A refresher course in statisitics would be a good choice as it's been so long since I last took this (and it's the basis for any work in epidemiology) as would an appropriate foreign language. German was the language of choice for my undergraduate degree, but those two year of study have hardly prepared me for any sort of work in the developing world. Of course back then working in the developing world wasn't even on the radar screen. Spanish would be a good choice for this fall, but I'm not sure how my tolerance level would hold up being in a classroom full of freshmen.

Friday, August 12, 2005

Old Lady Carts and the Weekend

I didn't see any mangled bike or bodies on the way home from the office, so it was an uneventful drive. And most importantly, I got a good parking spot RIGHT in front of my building. This is a rare event. The parking situation is the one thing I dislike the most about living where I do. It's all side street parking here and I have to compete with Starbucks customers and others who frequent the assorted shops and restaurants here in Ghent. Typically I have to park a block or two away which makes things like grocery buying a real pain. More than once I've entertained the thought of buying one of those little folding carts that old ladies use to haul their groceries around, but have always opted against it as such a contrivance would certainly start rumors and deduct what few "coolness points" I may (or may not) have.

I am in a good mood this afternoon. The work week ended on a high note and I have nothing on the agenda for the weekend other than a little research tomorrow afternoon and Sunday morning. As I sit here in my study, I can see dark clouds gathering and hear thunder rumbling off in the distance. A late afternoon thunderstorm would be a good thing as it would break the oppressive heat and humidity we've endured today.

I'm so looking foward to crisp fall days.

Thursday, August 11, 2005


I saw a rather disturbing thing on the way home from work today. In the middle of the four lane road was a crumpled bike next to an equally crumpled rider with body contorted in a very unnatural position and not moving. The police and emergency people had just arrived and were doing their thing. I wonder if this was a hit and run. I don't recall seeing any other vehicle stopped anywhere near the scene.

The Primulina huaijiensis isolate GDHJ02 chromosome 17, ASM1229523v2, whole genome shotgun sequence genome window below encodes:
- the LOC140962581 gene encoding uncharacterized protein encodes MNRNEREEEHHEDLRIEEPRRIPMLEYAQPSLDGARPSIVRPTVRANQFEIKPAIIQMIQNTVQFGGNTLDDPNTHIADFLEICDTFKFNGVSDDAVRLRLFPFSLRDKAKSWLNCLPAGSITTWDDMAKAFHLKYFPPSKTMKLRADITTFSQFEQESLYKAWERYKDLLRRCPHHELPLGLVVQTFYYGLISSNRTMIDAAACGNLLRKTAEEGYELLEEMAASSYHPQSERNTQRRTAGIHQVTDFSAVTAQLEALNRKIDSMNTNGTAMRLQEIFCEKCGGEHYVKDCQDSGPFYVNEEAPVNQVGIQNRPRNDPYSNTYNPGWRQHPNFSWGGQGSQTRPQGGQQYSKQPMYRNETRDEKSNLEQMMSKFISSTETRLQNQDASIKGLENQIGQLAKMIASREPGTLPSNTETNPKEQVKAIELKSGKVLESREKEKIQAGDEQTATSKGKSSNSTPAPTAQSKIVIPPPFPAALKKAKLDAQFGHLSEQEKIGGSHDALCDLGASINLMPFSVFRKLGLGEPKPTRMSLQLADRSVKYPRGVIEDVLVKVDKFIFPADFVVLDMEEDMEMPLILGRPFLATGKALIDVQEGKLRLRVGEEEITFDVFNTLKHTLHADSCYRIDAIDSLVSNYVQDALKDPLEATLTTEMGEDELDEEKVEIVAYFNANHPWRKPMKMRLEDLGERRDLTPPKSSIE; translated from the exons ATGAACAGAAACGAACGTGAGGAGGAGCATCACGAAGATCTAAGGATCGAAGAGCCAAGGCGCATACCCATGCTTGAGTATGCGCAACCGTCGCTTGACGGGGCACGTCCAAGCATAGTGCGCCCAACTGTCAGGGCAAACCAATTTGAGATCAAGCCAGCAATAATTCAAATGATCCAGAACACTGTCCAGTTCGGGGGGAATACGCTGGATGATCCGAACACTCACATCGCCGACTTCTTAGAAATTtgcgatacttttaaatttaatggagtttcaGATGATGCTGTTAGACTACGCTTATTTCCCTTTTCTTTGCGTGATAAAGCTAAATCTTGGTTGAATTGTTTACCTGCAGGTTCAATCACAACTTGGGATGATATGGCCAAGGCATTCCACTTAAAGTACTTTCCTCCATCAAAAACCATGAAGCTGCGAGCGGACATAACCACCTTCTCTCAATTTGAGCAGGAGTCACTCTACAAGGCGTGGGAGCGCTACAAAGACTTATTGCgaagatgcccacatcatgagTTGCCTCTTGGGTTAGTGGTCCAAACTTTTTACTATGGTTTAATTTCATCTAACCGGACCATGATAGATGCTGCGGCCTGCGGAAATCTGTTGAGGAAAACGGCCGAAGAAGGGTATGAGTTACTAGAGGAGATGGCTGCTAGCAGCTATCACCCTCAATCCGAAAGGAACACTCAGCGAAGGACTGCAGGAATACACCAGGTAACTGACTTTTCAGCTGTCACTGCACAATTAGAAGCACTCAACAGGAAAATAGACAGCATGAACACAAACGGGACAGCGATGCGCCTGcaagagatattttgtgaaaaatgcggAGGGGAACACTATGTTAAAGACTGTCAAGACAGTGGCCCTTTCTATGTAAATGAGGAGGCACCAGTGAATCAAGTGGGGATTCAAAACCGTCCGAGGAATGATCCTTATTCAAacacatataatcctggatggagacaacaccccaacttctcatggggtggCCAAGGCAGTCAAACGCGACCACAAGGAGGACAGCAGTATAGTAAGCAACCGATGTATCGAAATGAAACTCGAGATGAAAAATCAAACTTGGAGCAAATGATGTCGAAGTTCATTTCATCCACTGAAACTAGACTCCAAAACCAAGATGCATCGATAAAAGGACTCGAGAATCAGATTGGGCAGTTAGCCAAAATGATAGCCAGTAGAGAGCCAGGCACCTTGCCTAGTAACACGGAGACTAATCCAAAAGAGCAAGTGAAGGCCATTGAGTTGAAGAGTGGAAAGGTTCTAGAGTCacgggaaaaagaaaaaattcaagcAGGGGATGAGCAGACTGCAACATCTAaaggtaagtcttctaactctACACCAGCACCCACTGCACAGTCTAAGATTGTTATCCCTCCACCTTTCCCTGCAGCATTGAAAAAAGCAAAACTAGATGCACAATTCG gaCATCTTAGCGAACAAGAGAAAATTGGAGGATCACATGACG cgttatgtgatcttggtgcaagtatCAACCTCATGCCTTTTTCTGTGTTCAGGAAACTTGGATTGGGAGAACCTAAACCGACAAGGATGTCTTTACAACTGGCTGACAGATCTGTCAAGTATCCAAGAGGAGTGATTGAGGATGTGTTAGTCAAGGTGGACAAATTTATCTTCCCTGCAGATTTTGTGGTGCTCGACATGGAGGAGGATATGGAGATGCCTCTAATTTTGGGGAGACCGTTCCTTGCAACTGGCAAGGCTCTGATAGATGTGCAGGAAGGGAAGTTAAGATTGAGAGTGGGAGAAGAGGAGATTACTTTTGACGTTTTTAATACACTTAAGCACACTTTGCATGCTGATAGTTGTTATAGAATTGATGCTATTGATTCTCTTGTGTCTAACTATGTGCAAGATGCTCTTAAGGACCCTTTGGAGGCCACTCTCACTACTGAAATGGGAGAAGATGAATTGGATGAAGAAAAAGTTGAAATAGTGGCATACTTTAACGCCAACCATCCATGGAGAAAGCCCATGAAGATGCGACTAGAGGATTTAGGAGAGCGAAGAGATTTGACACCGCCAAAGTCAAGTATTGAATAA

You have to admire EMTs and police officers whose duty it is to respond to such situations as this. I know I certainly could not do it, being the first responder and not knowing what's awaiting you and just how messy things might be.

Anyway, just a random observation from the ride home.

Wednesday, August 10, 2005

The Blog: One Year Later

Whilst perusing through my old posts, it occurred to me that I've had this blog now for just over a year. Certainly doesn't seem that long. For the most part the blog experiment has been a positive thing and I've met some interesting people online along the way. Blogging certainly hasn't replaced my very old habit of a keeping a hand-written journal, but it has nonetheless added a unique dimension to the whole process of self-expression.

And most importantly, it's a lot of fun.

Perhaps I have not been as revealingly candid as most (OK...maybe some) bloggers tend to be, but that's just my personality. Whether posting on here or associating with coworkers and some groups of friends, I tend to be somewhat elusive (for better or for worse) and usually compartmentalize the various aspects of my life. Work, academics, friends, and my personal time are separate categories and only in the rarest of circumstances do the boundaries between them blur. But as I touch on all of these various aspects in my assorted ramblings, perhaps this blog slightly blurs the boundaries and offers a snapshot (albeit a somewhat generalized one) as I follow the uncharted road of life to whatever end.

Sunday, August 07, 2005

Holiday Travel

Off to take care of some fieldwork in a bit, but thought I'd hammer out a few lines whilst I have my morning coffee and cigarettes.